Baz Luhrmann’s breakneck cinematography was one of the notable features of his 2001 film Moulin Rouge! But without a camera to move around madly, it’s the brilliance of his pop-music pastiche that animates the stage version of this tragic, turn-of-the-20th-century love story, now at Fair Park’s Music Hall.
Alongside eye-popping set and lighting design and earthy performances by a Broadway-worthy cast, that acumen with pop tunes turns the touring show of Moulin Rouge! The Musical into a thrilling live spectacle.
In fact, the collages of hit songs stood out so starkly at Sunday’s evening performance that the audience began giggling in recognition every time a new tune emerged from the characters’ mouths. Presented by Broadway Dallas, the show continues through April 2.
The genius is in the ways the songs both embrace and transcend their original meanings. Lyrical and melodic content are deconstructed and then cut and pasted back together to serve the narrative, one snippet flowing seamlessly into the next. It becomes an argument for the power of pop music to express virtually every emotion.
With its variety of songs — “The Sound of Music” to “Material Girl” to “Rolling in the Deep” — it’s one of the few jukebox musicals that truly earn the label. Others like Jersey Boys and Mamma Mia! are each built around one artist. A jukebox contains many.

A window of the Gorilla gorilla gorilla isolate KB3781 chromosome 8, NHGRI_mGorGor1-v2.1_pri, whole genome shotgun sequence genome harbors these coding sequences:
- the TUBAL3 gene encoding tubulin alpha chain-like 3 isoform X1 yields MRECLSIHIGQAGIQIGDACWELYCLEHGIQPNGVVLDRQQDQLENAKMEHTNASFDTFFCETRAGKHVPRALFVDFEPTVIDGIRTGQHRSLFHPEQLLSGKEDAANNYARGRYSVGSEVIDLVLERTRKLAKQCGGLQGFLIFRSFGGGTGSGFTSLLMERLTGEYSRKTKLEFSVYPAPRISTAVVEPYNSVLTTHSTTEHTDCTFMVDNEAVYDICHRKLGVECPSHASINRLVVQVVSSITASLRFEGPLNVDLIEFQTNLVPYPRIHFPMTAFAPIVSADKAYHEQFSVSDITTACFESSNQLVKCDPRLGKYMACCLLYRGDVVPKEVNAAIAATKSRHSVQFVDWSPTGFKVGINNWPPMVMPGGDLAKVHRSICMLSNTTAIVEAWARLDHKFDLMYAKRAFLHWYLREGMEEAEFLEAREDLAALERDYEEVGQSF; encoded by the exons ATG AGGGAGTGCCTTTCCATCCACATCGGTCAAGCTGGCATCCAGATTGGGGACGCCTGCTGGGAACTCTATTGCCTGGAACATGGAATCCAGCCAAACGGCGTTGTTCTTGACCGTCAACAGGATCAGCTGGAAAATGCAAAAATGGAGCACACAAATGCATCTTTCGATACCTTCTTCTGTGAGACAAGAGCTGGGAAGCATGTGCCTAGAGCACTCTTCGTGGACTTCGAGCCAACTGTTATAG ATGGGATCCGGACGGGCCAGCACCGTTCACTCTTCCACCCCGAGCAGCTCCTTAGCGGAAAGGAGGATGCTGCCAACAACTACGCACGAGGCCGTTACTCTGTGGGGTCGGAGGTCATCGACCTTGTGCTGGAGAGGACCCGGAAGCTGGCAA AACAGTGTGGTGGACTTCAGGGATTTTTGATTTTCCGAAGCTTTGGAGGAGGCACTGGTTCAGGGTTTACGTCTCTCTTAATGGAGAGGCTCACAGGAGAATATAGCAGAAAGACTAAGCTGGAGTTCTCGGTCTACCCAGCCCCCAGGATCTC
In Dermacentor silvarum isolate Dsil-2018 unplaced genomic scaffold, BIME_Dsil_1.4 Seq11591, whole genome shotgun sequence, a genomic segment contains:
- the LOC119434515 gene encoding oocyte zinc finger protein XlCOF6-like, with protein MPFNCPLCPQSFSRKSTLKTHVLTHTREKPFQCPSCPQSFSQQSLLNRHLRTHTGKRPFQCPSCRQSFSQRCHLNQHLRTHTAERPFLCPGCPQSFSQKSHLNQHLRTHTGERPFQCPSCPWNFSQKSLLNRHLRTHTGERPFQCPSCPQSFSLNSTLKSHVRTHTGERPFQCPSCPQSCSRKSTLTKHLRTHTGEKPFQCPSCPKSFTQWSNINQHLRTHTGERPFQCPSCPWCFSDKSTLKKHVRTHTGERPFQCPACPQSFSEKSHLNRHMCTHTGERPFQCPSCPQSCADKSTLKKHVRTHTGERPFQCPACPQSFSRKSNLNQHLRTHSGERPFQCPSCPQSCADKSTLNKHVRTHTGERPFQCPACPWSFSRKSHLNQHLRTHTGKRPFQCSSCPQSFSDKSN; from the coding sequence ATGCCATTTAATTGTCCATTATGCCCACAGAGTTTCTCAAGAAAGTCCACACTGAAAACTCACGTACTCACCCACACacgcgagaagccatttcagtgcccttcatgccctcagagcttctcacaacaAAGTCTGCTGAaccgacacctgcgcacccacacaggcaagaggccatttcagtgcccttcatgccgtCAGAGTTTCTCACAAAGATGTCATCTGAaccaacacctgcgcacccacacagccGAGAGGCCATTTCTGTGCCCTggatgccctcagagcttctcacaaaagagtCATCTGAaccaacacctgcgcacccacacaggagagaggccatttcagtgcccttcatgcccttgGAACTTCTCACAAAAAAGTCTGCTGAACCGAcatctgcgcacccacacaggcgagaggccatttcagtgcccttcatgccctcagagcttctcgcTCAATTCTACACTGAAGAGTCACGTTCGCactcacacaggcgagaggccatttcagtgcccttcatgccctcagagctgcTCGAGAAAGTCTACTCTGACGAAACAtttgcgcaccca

The opening number alone mashes up “Lady Marmalade,” “Money (That’s What I Want),” “Burning Down The House,” and “Let’s Dance,” and those are just the ones I recognized.
Since the movie, the score has been enriched with more recent tunes, most winningly “Royals,” a collage-within-the-collage of the Rolling Stones’ “Sympathy for the Devil,” “You Can’t Always Get What You Want” and “Gimme Shelter” (for which Luhrmann was unable to secure the rights for the film version) and the hits “Heroes,” “Crazy” and “Toxic.”
What makes Moulin Rouge! The Musical work visually is the scenic design by Derek McLane of hearts within hearts lit with a million bulbs, a saturated color palette, sexy costumes designed by Catherine Zuber and intense dancing choreographed by Sonya Tayeh.
But the big production numbers alternate with more intimate scenes among main characters Christian (Conor Ryan), his would-be lover and Moulin Rouge star Satine (Courtney Reed), Christian’s new friend and collaborator Toulouse-Lautrec (Nick Rashad Burroughs), club owner Harold Zidler (hilarious Austin Durant) and the evil Duke (quietly menacing Andrew Brewer).
Director Alex Timbers brings it all together swimmingly.
On his last night of a tour that began last spring — John Cardoza has taken over the role — Ryan as the sensitive writer newly arrived in Paris jumps out from a cast full of gorgeous singers with acting chops. His elastic tone was breathtaking.
Through April 2 at the Music Hall at Fair Park, 909 1st Ave. $30-$150. broadwaydallas.org.